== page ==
Like hubs, switches are the connectivity points of an Ethernet network. Devices connect to switches via twisted-pair cabling, one cable for each device. The difference between hubs and switches is in how the devices deal with the data that they receive. Whereas a hub forwards the data it receives to all of the ports on the device, a switch forwards it only to the port that connects to the destination device. It does this by learning the MAC address of the devices attached to it, and then by matching the destination MAC address in the data it receives. Figure 1 shows how a switch works.Figure 1 How a switch works.
By forwarding data only to the connection that should receive it, the switch can improve network performance in two ways. First, by creating a direct path between two devices and controlling their communication, it can greatly reduce the number of collisions on the network. As you might recall, collisions occur on Ethernet networks when two devices attempt to transmit at exactly the same time. In addition, the lack of collisions enables switches to communicate with devices in full-duplex mode. In a full-duplex configuration, devices can send and receive data from the switch at the same time. Contrast this with half-duplex communication, in which communication can occur in only one direction at a time. Full-duplex transmission speeds are double that of a standard, half-duplex, connection. So, a 10Mbps connection becomes 20Mbps, and a 100Mbps connection becomes 200Mbps.
The net result of these measures is that switches can offer significant performance improvements over hub-based networks, particularly when network use is high.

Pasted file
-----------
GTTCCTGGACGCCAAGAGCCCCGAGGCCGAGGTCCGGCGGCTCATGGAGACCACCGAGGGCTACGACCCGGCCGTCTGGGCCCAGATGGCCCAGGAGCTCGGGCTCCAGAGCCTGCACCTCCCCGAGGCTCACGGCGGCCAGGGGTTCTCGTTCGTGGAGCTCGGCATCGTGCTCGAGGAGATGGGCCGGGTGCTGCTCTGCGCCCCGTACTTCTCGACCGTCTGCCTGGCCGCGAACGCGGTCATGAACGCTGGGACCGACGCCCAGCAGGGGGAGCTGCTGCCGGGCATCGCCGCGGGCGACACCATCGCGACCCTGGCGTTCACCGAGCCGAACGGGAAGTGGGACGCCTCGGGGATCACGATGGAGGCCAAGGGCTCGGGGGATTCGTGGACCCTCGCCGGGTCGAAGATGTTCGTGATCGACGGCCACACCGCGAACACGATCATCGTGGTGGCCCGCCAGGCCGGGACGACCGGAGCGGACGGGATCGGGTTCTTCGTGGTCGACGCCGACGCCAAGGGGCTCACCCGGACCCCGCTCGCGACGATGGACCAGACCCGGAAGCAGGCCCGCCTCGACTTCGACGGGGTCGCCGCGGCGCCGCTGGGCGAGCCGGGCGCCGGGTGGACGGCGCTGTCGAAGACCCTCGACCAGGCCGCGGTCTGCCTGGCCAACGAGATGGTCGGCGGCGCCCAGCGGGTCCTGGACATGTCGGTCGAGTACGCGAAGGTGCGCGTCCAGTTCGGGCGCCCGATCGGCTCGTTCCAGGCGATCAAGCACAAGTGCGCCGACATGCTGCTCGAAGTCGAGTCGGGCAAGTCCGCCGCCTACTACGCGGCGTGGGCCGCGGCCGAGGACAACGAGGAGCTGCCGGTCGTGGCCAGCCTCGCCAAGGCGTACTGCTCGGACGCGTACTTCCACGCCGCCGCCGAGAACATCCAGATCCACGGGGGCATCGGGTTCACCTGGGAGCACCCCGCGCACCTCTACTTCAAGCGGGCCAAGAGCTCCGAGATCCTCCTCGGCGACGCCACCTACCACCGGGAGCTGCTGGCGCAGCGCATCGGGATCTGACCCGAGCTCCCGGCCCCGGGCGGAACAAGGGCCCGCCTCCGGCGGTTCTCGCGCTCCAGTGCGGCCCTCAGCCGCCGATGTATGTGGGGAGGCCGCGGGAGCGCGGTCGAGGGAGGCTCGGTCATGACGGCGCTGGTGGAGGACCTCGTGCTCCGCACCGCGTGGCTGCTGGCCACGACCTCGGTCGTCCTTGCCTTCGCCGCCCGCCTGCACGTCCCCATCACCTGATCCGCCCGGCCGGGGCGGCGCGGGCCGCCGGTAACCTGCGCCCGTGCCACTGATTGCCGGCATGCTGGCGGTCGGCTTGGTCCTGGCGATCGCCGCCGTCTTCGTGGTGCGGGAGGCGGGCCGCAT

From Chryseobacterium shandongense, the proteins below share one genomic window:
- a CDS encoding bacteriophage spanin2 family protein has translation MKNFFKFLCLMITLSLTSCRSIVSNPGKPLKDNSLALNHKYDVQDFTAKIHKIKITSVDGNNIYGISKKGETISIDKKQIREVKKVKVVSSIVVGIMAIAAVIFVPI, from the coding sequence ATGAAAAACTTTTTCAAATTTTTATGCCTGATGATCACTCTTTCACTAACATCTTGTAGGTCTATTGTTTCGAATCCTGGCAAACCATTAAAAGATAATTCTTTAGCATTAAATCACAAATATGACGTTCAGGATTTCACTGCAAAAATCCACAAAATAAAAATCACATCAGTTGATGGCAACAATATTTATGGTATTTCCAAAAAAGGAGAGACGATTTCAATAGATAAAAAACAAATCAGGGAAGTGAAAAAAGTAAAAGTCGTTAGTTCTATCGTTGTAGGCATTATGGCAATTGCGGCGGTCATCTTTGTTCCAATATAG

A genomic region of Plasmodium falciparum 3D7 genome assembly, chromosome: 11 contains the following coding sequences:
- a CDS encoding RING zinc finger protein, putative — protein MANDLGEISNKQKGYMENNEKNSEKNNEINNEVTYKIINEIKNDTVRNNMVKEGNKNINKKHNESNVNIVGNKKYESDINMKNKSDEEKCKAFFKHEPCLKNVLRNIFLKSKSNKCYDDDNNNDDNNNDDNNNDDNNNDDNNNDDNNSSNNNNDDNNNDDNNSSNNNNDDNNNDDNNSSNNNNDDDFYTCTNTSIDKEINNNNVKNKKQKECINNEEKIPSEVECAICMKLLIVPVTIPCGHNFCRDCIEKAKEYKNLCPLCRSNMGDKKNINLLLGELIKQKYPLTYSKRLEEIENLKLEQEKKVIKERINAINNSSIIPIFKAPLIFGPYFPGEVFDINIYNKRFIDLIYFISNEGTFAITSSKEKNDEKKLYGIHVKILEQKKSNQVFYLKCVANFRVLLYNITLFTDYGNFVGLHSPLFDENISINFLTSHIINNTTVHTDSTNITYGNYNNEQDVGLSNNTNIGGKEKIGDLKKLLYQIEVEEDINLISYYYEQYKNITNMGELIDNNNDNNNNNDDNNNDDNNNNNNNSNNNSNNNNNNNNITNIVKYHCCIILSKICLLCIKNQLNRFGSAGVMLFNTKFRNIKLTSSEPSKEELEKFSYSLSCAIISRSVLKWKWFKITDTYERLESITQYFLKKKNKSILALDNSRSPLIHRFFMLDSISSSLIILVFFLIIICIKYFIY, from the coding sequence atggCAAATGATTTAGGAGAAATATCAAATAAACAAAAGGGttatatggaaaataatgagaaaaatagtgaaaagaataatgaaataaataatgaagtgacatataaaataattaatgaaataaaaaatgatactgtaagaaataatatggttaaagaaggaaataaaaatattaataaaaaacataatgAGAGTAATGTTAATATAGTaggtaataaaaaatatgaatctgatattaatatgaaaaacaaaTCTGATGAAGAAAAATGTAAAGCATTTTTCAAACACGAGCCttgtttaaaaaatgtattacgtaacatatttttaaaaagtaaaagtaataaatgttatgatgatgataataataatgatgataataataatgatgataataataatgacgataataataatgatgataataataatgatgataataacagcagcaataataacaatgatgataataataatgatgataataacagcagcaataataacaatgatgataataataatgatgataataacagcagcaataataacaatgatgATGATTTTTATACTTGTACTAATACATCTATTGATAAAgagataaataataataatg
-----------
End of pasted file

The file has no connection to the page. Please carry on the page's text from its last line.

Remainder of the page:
Irrespective of whether a connection is at full or half duplex, the method of switching dictates how the switch deals with the data it receives. The following is a brief explanation of each method:
Cut-through In a cut-through switching environment, the packet begins to be forwarded as soon as it is received. This method is very fast, but creates the possibility of errors being propagated through the network, as there is no error checking.
Store-and-forward Unlike cut-through, in a store-and-forward switching environment, the entire packet is received and error checked before being forwarded. The upside of this method is that errors are not propagated through the network. The downside is that the error checking process takes a relatively long time, and store-and-forward switching is considerably slower as a result.
FragmentFree To take advantage of the error checking of store-and-forward switching, but still offer performance levels nearing that of cut-through switching, FragmentFree switching can be used. In a FragmentFree-switching environment, enough of the packet is read so that the switch can determine whether the packet has been involved in a collision. As soon as the collision status has been determined, the packet is forwarded.